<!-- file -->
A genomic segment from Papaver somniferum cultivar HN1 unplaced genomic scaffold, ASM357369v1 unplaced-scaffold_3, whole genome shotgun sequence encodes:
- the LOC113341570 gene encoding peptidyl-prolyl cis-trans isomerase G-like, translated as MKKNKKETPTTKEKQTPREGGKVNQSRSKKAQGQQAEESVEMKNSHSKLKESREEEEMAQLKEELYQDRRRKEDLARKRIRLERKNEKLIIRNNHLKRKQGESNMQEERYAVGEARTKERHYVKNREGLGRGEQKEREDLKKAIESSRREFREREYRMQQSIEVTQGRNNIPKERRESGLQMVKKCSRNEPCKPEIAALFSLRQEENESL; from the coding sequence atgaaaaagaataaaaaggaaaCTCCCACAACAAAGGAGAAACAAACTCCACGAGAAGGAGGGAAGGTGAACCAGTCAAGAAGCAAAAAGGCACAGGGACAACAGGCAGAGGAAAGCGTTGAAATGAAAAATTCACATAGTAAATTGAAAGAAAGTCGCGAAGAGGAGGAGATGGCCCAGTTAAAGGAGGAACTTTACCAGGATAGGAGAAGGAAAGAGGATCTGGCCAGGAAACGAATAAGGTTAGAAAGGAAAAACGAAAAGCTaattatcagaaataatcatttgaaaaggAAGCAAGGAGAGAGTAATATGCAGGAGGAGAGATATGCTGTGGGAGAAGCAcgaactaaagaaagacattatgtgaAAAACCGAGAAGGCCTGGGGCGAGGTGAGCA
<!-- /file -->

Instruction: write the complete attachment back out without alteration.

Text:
A genomic segment from Papaver somniferum cultivar HN1 unplaced genomic scaffold, ASM357369v1 unplaced-scaffold_3, whole genome shotgun sequence encodes:
- the LOC113341570 gene encoding peptidyl-prolyl cis-trans isomerase G-like, translated as MKKNKKETPTTKEKQTPREGGKVNQSRSKKAQGQQAEESVEMKNSHSKLKESREEEEMAQLKEELYQDRRRKEDLARKRIRLERKNEKLIIRNNHLKRKQGESNMQEERYAVGEARTKERHYVKNREGLGRGEQKEREDLKKAIESSRREFREREYRMQQSIEVTQGRNNIPKERRESGLQMVKKCSRNEPCKPEIAALFSLRQEENESL; from the coding sequence atgaaaaagaataaaaaggaaaCTCCCACAACAAAGGAGAAACAAACTCCACGAGAAGGAGGGAAGGTGAACCAGTCAAGAAGCAAAAAGGCACAGGGACAACAGGCAGAGGAAAGCGTTGAAATGAAAAATTCACATAGTAAATTGAAAGAAAGTCGCGAAGAGGAGGAGATGGCCCAGTTAAAGGAGGAACTTTACCAGGATAGGAGAAGGAAAGAGGATCTGGCCAGGAAACGAATAAGGTTAGAAAGGAAAAACGAAAAGCTaattatcagaaataatcatttgaaaaggAAGCAAGGAGAGAGTAATATGCAGGAGGAGAGATATGCTGTGGGAGAAGCAcgaactaaagaaagacattatgtgaAAAACCGAGAAGGCCTGGGGCGAGGTGAGCA